My best friend in kindergarten had thick threads of gold for hair and ate apples like the American girls on TV and they told her she was beautiful. I imagined Rumplestiltskin making her hair shine, and I asked her if her hair was real. She laughed and explained that her hair was real, but Rumplestiltskin wasn’t.I preferred my apples peeled and sliced, my hair thin and flat and black—and didn’t care that no one called me beautiful, because they called me competition. To kindergarten me, it was a title of honor that meant that I was good enough to matter.
But in high school, we hunched over textbooks and ate lunches of kimchi, rice crackers, soymilk, mantou and tofu while, miles beyond school gates, people protested that immigrants were taking away their jobs. We compared test scores, swallowed happiness like gum not meant to be consumed, struggled under the weight of expectation and sacrifice.
I spent time hanging out with my ears ringing of every parents’ words to their children—how they ought to be more like me, a clear image of the model minority, diligently submissive and with standardized goals—like window shoppers that never checked the price of an item because they never planned on committing to it anyway.
On car rides to journalism events, my father tells me not to do it. On car rides home, my mother tells me not to do it. He says: “The work is unrewarding.” She says: “To speak is to cause trouble.” He says: “I knew a reporter who decided to give up and be a lawyer. It’s more stable.” She says: “We came with nothing. Why do you want to go into something that gives you nothing?”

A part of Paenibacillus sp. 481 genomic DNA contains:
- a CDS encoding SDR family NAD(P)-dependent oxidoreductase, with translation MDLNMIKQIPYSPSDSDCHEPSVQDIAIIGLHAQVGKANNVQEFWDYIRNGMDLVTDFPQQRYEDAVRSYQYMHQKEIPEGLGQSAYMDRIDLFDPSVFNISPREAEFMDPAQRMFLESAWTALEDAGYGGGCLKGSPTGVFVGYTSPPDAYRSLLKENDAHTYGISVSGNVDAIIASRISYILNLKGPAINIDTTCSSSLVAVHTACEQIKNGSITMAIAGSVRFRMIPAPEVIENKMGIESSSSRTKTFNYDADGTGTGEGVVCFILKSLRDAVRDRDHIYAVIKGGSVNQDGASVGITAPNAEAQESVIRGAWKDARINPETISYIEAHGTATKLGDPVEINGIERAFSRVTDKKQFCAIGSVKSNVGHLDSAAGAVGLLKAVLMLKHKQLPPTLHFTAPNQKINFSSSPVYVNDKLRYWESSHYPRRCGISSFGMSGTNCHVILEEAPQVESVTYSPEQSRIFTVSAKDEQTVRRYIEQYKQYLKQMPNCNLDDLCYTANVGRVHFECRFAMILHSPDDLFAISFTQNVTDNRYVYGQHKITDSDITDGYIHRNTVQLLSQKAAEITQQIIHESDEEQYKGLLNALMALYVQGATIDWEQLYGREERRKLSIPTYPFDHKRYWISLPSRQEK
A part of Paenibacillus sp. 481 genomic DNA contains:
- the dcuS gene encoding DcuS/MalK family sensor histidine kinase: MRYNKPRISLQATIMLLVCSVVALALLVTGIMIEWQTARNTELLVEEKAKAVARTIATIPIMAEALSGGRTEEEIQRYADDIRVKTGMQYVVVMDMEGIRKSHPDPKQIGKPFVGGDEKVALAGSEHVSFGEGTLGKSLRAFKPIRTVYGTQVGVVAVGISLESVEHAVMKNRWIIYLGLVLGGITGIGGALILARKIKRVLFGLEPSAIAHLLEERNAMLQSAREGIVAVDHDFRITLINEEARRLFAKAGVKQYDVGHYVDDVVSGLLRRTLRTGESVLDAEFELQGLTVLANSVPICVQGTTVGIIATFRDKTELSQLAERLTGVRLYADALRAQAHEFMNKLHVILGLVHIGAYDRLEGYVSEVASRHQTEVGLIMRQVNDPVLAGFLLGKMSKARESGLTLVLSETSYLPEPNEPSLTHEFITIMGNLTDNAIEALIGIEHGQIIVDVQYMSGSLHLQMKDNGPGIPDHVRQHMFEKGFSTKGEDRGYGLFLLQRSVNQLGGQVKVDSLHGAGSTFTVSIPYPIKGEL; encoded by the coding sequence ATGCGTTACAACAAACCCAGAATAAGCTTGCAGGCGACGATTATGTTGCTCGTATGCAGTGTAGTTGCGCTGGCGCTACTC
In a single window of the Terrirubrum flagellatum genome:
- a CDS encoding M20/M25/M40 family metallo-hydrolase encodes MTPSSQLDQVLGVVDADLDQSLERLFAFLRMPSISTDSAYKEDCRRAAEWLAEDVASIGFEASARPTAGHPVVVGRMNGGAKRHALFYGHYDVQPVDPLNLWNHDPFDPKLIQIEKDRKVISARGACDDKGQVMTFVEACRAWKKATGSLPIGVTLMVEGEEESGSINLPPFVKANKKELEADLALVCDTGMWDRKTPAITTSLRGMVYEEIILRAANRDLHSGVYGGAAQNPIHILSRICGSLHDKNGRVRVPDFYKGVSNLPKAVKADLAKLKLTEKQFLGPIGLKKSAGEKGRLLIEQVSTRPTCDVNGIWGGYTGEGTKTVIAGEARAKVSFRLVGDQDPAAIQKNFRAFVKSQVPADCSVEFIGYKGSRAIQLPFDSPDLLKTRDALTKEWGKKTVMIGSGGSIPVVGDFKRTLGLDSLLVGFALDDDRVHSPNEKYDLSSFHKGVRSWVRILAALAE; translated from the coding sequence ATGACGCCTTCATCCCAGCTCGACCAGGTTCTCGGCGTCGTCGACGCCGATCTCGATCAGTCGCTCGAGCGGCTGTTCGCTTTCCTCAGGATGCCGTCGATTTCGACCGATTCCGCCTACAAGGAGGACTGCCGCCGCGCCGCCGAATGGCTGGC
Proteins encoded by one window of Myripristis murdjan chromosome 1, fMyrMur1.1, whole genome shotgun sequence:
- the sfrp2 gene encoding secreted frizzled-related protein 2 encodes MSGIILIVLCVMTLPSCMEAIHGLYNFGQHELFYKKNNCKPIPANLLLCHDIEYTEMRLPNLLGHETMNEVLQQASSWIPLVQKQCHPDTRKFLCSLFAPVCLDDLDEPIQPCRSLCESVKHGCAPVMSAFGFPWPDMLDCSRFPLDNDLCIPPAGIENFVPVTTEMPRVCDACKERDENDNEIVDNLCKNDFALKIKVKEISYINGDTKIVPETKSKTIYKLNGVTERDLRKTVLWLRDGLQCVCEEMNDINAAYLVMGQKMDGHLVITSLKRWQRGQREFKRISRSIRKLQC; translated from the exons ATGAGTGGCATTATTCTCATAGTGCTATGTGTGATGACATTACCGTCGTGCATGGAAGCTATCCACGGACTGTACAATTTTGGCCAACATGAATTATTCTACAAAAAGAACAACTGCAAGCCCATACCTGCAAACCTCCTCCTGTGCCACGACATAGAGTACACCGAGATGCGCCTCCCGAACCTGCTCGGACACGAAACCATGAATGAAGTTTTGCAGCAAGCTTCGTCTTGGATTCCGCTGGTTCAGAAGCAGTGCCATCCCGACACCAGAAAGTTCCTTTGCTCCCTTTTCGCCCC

I decide the paradox of choice lay in the fact that “Americans” don’t need an American dream, while ours was confined to a Hobson’s choice. I wonder why my citizenship certificate didn’t give me a fast pass to a dream my parents sacrificed everything for.
We will always be waiting for Rumplestiltskin in a never-ending line. I can’t tell if I am rejecting the lessons of my culture or the lessons my culture learned through trying to prove their worth in a land that tried to reject anyone who didn’t fulfill their vision of “American.” We didn’t have anything left to give. Rumplestiltskin never visited.
I longed for a simpler time, with simpler issues—where I sat by my friend, with my apples peeled and cut, as she bit into hers and everyone told her she was beautiful and classically American, and I didn’t resent her at all.